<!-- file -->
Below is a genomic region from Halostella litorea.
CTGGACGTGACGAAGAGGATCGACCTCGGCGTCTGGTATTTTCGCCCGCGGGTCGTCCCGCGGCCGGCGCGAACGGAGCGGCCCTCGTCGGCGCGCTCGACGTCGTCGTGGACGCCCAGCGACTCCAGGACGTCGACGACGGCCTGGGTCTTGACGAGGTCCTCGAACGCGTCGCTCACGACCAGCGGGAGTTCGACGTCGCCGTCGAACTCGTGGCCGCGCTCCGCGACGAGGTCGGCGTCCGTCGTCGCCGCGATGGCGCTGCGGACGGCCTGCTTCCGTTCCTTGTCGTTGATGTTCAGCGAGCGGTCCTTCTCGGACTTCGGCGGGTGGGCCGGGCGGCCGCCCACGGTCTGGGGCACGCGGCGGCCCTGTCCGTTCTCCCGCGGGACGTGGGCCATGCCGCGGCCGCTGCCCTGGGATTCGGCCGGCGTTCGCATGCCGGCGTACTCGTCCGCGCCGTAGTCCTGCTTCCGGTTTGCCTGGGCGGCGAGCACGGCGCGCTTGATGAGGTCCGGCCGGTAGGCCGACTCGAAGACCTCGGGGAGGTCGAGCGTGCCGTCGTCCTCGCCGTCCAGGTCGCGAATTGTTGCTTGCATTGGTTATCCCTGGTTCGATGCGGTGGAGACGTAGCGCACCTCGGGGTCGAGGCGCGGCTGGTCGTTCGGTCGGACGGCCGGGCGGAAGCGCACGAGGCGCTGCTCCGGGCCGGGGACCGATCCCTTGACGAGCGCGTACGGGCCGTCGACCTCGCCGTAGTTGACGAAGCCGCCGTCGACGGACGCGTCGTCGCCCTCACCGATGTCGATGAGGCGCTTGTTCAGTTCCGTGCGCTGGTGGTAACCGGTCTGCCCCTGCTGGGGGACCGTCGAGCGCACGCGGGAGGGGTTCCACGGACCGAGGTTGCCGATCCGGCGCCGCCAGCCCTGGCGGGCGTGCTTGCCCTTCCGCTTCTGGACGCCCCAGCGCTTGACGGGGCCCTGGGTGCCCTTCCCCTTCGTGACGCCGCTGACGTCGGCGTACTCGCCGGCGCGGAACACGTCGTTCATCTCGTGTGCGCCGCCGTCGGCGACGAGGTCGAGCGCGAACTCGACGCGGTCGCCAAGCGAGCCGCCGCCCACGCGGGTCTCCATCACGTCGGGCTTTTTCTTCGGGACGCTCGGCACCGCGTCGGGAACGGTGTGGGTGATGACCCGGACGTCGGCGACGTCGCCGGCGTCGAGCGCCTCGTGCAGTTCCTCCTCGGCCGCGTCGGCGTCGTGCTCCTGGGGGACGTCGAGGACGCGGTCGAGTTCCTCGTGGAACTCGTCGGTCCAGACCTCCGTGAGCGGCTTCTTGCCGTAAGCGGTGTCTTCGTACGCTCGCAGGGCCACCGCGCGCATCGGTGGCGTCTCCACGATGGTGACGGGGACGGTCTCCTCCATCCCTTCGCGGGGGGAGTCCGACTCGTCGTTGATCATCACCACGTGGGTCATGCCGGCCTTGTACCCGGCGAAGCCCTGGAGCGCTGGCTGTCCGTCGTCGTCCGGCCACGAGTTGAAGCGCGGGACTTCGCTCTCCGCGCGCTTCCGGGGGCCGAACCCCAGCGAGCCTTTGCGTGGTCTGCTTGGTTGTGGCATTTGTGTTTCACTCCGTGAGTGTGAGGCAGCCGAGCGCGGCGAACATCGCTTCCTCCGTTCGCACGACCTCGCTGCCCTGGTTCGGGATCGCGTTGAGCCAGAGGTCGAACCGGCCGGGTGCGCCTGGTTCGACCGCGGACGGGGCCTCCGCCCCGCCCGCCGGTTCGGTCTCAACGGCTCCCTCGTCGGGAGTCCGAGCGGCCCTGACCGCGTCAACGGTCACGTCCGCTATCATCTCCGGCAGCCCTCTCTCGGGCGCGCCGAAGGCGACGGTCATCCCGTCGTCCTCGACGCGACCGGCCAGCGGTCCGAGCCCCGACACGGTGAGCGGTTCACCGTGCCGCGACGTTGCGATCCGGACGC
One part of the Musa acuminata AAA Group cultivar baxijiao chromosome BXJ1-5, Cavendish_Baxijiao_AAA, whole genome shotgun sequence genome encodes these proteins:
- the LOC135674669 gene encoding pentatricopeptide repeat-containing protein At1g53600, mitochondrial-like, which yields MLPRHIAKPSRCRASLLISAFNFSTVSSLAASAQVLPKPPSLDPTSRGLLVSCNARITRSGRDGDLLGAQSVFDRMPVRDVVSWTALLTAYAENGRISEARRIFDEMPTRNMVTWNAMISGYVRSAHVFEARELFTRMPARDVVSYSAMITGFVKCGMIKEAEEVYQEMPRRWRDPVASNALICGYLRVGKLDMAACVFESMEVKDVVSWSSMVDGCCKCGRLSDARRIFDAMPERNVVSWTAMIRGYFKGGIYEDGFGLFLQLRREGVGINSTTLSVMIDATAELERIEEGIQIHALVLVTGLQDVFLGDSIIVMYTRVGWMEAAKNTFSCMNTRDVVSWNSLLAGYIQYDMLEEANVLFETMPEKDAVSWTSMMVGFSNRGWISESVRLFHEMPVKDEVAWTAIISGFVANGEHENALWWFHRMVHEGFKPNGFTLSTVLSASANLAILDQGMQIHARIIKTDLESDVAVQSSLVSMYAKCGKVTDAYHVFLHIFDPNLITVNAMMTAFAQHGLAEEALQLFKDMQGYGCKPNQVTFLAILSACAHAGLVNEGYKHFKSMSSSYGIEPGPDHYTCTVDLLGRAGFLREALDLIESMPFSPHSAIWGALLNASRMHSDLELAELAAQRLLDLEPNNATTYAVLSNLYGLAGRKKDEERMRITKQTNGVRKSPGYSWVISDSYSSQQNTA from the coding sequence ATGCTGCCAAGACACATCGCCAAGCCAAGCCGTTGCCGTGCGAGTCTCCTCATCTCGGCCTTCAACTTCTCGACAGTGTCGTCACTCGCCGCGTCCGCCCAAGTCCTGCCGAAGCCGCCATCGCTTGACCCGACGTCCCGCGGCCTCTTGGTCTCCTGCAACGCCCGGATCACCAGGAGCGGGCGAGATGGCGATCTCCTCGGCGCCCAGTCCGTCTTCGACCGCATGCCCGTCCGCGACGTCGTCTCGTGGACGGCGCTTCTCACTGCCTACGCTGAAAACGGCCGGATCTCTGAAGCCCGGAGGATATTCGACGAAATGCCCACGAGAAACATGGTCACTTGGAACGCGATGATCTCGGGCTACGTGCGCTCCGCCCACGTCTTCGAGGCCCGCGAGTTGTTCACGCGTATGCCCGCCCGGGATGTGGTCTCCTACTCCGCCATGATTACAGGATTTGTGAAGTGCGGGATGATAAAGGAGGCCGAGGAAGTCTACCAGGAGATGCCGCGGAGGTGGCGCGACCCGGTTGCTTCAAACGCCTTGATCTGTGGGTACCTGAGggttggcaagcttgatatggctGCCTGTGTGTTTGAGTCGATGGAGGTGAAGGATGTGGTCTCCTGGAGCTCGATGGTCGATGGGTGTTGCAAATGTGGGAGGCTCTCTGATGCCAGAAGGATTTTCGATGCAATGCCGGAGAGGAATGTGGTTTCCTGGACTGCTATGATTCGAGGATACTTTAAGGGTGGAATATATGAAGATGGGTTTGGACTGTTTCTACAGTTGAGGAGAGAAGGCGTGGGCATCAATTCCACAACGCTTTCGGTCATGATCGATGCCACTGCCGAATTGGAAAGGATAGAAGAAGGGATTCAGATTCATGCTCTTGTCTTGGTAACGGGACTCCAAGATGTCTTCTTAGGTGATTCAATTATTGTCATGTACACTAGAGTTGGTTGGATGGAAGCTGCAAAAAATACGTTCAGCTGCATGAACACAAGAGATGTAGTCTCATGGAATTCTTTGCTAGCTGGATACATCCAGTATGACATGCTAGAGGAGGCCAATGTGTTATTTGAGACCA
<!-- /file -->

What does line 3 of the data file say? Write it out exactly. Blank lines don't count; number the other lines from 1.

One part of the Musa acuminata AAA Group cultivar baxijiao chromosome BXJ1-5, Cavendish_Baxijiao_AAA, whole genome shotgun sequence genome encodes these proteins: